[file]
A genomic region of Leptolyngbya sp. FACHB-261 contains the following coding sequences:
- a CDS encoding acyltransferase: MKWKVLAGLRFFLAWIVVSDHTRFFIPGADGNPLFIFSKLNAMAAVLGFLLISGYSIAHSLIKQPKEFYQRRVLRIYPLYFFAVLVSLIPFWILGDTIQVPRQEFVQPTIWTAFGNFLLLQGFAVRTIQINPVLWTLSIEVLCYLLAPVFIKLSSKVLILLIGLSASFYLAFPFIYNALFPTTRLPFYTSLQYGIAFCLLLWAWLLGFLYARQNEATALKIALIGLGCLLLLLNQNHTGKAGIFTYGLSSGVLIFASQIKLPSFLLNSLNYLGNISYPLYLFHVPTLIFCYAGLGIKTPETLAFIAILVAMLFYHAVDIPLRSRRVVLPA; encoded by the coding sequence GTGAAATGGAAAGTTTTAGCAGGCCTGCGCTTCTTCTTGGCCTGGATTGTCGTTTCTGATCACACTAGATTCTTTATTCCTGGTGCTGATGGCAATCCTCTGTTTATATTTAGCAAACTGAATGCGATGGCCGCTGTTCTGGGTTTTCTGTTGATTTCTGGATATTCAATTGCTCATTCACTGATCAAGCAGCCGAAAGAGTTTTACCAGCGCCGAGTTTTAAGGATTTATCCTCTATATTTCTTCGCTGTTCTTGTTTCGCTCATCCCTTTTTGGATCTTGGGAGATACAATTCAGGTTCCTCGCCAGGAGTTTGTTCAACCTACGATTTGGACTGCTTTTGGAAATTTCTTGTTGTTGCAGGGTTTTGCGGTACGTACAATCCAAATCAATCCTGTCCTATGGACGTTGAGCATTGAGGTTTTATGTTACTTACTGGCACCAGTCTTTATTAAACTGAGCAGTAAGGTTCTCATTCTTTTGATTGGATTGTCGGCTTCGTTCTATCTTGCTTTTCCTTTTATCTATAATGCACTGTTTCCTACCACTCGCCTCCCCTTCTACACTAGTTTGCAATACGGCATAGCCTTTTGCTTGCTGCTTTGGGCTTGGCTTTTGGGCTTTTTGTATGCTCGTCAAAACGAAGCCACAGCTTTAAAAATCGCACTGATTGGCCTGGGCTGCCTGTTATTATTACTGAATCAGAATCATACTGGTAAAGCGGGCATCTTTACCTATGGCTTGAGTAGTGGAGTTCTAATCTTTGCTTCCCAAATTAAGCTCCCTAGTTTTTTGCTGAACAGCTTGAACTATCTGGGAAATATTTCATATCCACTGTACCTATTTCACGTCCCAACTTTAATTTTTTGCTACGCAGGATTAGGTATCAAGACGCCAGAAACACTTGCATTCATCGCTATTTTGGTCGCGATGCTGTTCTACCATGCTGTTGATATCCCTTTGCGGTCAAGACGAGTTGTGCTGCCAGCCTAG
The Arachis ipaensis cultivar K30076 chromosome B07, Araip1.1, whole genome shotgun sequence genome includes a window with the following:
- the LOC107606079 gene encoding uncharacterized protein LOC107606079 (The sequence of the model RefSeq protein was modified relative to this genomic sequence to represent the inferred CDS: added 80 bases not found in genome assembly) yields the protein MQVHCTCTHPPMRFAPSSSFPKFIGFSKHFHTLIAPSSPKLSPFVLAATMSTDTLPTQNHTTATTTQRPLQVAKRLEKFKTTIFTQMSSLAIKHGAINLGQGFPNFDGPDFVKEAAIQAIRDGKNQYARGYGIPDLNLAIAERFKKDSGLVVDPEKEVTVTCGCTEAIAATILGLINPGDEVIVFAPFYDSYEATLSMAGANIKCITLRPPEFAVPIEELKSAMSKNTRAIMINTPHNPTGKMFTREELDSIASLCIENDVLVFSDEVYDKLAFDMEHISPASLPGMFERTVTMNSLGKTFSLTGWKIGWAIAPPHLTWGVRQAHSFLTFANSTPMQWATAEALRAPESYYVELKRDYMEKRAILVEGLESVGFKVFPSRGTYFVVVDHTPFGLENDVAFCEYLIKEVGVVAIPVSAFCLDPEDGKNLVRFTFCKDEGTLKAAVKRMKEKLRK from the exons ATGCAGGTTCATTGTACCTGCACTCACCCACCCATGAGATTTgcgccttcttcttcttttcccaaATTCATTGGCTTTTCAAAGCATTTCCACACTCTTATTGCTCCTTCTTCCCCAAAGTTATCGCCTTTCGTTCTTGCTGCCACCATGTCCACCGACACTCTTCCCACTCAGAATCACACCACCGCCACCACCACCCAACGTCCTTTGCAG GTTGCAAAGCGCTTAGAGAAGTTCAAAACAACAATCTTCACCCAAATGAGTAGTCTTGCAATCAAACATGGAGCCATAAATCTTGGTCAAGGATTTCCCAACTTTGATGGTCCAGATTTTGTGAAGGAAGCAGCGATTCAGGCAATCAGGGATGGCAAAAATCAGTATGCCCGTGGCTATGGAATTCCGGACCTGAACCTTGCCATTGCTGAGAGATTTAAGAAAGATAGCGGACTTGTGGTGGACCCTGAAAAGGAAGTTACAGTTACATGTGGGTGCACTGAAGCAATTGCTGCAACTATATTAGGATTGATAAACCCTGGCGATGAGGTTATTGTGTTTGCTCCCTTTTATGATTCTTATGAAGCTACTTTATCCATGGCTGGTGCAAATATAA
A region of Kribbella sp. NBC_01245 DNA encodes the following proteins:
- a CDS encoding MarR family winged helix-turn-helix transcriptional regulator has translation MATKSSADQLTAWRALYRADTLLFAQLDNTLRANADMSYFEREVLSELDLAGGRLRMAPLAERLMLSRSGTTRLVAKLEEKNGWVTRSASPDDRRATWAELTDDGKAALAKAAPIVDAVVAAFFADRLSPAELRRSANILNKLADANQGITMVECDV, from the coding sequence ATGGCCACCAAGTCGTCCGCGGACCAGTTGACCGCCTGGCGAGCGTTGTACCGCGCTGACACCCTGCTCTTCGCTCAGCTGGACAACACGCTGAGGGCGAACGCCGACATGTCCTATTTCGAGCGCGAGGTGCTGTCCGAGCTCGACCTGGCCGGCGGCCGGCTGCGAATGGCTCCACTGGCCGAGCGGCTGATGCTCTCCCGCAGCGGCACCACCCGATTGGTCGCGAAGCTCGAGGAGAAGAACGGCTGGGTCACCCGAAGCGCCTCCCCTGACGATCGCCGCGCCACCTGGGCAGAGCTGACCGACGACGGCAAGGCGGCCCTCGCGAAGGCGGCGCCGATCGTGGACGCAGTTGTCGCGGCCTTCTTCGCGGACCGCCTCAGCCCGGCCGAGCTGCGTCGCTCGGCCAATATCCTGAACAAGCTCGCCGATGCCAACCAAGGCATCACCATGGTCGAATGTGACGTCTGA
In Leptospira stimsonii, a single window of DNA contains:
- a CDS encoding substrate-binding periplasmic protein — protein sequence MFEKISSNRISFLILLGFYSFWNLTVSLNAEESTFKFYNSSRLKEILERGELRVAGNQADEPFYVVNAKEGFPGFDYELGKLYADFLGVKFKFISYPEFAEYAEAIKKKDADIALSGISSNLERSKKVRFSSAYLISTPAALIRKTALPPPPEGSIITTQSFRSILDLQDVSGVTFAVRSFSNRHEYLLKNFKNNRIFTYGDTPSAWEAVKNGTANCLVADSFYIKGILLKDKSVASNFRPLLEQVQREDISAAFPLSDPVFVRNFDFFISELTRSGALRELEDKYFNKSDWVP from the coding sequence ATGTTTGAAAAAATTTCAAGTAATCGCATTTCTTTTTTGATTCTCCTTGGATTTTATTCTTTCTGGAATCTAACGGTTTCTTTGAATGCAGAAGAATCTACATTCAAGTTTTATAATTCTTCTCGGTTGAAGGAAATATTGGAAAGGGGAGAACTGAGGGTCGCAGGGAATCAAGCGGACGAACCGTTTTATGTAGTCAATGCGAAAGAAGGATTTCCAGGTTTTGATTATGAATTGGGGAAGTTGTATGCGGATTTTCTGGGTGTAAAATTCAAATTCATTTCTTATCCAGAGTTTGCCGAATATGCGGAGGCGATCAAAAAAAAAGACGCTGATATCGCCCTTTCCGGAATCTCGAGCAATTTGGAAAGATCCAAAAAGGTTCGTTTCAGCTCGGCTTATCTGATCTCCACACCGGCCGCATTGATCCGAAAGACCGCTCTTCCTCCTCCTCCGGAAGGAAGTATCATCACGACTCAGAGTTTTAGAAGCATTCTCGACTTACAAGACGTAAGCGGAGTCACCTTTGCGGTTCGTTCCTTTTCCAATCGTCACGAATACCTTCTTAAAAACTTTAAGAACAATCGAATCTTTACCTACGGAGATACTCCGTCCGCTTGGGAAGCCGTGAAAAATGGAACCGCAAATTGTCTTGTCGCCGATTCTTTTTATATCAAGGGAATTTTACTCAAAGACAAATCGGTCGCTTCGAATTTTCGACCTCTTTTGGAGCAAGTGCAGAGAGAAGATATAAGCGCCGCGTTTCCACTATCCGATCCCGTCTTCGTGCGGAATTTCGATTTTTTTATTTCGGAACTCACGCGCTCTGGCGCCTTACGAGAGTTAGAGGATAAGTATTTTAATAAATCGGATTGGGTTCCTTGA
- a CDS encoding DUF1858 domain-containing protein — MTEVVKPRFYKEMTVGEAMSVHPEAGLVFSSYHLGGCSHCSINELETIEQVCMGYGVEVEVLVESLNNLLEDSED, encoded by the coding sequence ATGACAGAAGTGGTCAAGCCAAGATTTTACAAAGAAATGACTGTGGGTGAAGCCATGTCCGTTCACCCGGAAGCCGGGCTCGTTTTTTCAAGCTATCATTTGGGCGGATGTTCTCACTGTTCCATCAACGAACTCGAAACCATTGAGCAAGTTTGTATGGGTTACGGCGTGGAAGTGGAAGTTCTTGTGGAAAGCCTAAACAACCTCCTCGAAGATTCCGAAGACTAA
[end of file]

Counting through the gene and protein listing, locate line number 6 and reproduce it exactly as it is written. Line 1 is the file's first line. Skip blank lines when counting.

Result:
- a CDS encoding MarR family winged helix-turn-helix transcriptional regulator has translation MATKSSADQLTAWRALYRADTLLFAQLDNTLRANADMSYFEREVLSELDLAGGRLRMAPLAERLMLSRSGTTRLVAKLEEKNGWVTRSASPDDRRATWAELTDDGKAALAKAAPIVDAVVAAFFADRLSPAELRRSANILNKLADANQGITMVECDV, from the coding sequence ATGGCCACCAAGTCGTCCGCGGACCAGTTGACCGCCTGGCGAGCGTTGTACCGCGCTGACACCCTGCTCTTCGCTCAGCTGGACAACACGCTGAGGGCGAACGCCGACATGTCCTATTTCGAGCGCGAGGTGCTGTCCGAGCTCGACCTGGCCGGCGGCCGGCTGCGAATGGCTCCACTGGCCGAGCGGCTGATGCTCTCCCGCAGCGGCACCACCCGATTGGTCGCGAAGCTCGAGGAGAAGAACGGCTGGGTCACCCGAAGCGCCTCCCCTGACGATCGCCGCGCCACCTGGGCAGAGCTGACCGACGACGGCAAGGCGGCCCTCGCGAAGGCGGCGCCGATCGTGGACGCAGTTGTCGCGGCCTTCTTCGCGGACCGCCTCAGCCCGGCCGAGCTGCGTCGCTCGGCCAATATCCTGAACAAGCTCGCCGATGCCAACCAAGGCATCACCATGGTCGAATGTGACGTCTGA